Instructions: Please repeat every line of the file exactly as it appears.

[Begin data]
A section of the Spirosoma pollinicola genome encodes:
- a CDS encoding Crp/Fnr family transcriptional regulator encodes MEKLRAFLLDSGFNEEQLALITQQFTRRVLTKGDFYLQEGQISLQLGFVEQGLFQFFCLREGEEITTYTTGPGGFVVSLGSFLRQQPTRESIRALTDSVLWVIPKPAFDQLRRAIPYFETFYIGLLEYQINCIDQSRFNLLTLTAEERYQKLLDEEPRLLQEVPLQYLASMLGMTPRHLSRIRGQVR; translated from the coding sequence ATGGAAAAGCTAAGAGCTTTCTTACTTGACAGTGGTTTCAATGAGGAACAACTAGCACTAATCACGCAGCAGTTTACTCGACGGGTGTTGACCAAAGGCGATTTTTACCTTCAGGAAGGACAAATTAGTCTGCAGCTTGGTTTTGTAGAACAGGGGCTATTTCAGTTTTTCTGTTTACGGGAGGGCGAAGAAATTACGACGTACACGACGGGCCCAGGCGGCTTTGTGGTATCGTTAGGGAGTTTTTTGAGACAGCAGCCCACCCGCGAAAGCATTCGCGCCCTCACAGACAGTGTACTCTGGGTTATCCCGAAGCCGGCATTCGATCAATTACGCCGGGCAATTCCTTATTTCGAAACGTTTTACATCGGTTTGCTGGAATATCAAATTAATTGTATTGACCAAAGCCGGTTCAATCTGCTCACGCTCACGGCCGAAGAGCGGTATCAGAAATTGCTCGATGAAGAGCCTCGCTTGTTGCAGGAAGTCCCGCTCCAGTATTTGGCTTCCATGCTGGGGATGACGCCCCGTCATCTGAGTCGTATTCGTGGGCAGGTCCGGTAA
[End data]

A section of the Spirosoma pollinicola genome encodes:
- a CDS encoding Crp/Fnr family transcriptional regulator encodes MEKLRAFLLDSGFNEEQLALITQQFTRRVLTKGDFYLQEGQISLQLGFVEQGLFQFFCLREGEEITTYTTGPGGFVVSLGSFLRQQPTRESIRALTDSVLWVIPKPAFDQLRRAIPYFETFYIGLLEYQINCIDQSRFNLLTLTAEERYQKLLDEEPRLLQEVPLQYLASMLGMTPRHLSRIRGQVR; translated from the coding sequence ATGGAAAAGCTAAGAGCTTTCTTACTTGACAGTGGTTTCAATGAGGAACAACTAGCACTAATCACGCAGCAGTTTACTCGACGGGTGTTGACCAAAGGCGATTTTTACCTTCAGGAAGGACAAATTAGTCTGCAGCTTGGTTTTGTAGAACAGGGGCTATTTCAGTTTTTCTGTTTACGGGAGGGCGAAGAAATTACGACGTACACGACGGGCCCAGGCGGCTTTGTGGTATCGTTAGGGAGTTTTTTGAGACAGCAGCCCACCCGCGAAAGCATTCGCGCCCTCACAGACAGTGTACTCTGGGTTATCCCGAAGCCGGCATTCGATCAATTACGCCGGGCAATTCCTTATTTCGAAACGTTTTACATCGGTTTGCTGGAATATCAAATTAATTGTATTGACCAAAGCCGGTTCAATCTGCTCACGCTCACGGCCGAAGAGCGGTATCAGAAATTGCTCGATGAAGAGCCTCGCTTGTTGCAGGAAGTCCCGCTCCAGTATTTGGCTTCCATGCTGGGGATGACGCCCCGTCATCTGAGTCGTATTCGTGGGCAGGTCCGGTAA